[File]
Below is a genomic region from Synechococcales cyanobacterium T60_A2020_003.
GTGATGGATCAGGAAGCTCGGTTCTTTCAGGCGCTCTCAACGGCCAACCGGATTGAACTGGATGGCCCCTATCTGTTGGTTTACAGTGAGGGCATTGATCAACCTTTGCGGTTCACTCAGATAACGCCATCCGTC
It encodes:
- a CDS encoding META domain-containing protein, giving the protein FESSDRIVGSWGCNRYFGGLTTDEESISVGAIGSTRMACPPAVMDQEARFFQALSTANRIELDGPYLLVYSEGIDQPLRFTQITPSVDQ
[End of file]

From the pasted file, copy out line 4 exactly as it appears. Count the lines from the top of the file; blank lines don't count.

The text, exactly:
- a CDS encoding META domain-containing protein, giving the protein FESSDRIVGSWGCNRYFGGLTTDEESISVGAIGSTRMACPPAVMDQEARFFQALSTANRIELDGPYLLVYSEGIDQPLRFTQITPSVDQ